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The Wellcome Library has acquired a collection of 600 British posters dating from the 1940s to the 1990s advertising the health-maintenance activities of the British state. Most were produced by the Central Office of Information for the U.K. Ministry of Health (subsequently Department of Health and Social Security, subsequently Department of Health).
The posters cover the following subjects: Blood donation (135); Children (44); Diseases (121: AIDS, asthma, colds and flu, diphtheria, epilepsy, meningitis, rabies, rubella, tetanus, tuberculosis); Drugs or narcotics (53); National Health Service services and charges (80: ambulance service, cervical screening, community care, emergency GPs, evaluation, fares to hospital, NHS 30th anniversary, prescription charges, spectacles); Nurses and midwives (87, including recruitment, Queen’s Institute of District Nursing, etc.); Organ donation (44), Travel and health (8); and Miscellaneous (26: air-raids, disability, health and safety, health of the nation, hearing, incontinence, mental health, and teeth).
Proof pulls and storyboards are included as well as finished versions. Named designers include Reginald Mount, K.E. Anning (above), and Abram Games.
The posters are accompanied by a large collection of photographs, drawings, etc. which have not yet been explored, except for one item, a photograph album (Wellcome Library no. 811058i) recording an exhibition from 1948 called Health of the People. This exhibition was put on by the Central Office of Information in Oxford Street, London (but where in Oxford Street?) apparently to publicize the introduction of the National Health Service (NHS) in that year. On display from May to June 1948, the exhibition was an ambitious attempt to communicate the history of public health and the difference that the NHS would make between the past and the future. Much attention was given to new laboratory-based services.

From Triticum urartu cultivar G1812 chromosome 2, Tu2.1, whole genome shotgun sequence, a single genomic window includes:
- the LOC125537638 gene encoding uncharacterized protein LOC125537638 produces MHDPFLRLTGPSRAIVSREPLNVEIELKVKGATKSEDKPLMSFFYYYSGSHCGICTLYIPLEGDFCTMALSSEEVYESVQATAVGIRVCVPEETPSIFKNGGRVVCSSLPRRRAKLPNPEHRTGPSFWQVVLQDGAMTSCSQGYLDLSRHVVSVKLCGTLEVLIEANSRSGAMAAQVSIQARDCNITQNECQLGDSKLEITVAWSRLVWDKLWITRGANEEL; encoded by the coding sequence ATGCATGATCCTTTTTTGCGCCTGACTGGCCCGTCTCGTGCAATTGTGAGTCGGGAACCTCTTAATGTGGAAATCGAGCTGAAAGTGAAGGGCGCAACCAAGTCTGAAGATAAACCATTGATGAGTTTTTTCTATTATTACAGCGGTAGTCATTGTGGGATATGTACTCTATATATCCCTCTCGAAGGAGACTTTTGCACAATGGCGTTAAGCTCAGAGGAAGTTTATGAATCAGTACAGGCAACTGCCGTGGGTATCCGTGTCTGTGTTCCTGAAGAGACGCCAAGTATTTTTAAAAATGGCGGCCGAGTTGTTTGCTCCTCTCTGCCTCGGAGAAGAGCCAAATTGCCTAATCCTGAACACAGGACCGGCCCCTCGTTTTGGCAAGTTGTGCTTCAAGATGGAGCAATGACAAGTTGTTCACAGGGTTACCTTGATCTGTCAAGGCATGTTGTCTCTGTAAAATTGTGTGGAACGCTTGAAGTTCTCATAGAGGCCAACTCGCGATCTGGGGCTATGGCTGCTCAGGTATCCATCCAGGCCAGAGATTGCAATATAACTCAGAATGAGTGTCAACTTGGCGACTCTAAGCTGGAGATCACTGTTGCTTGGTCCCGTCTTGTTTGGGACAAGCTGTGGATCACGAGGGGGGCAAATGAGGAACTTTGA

The photographs makes it look like a halfway-house between Britain can make it at the V&A in 1946 and the Festival of Britain on the South Bank in 1951. No names of contributors (commissioners, writers, designers, manufacturers) are given, but surely they must be recorded somewhere; possibly in the unexplored parts of this same collection. The script which accompanies the album makes much reference to the Public Health Act of 1848, the centenary of which was being celebrated.
Did this period see the high-water mark of state involvement in health in the British Isles? If so, our successors will no doubt look on these documents with incredulity. Only time will tell.
Displays in the Health of the People exhibition, 1948. Left, “the health team, consisting of the family doctor, dentist, nurse etc”. Above, stands on protection of towns, water supply etc. Top, the staircase between floors.
Author: William Schupbach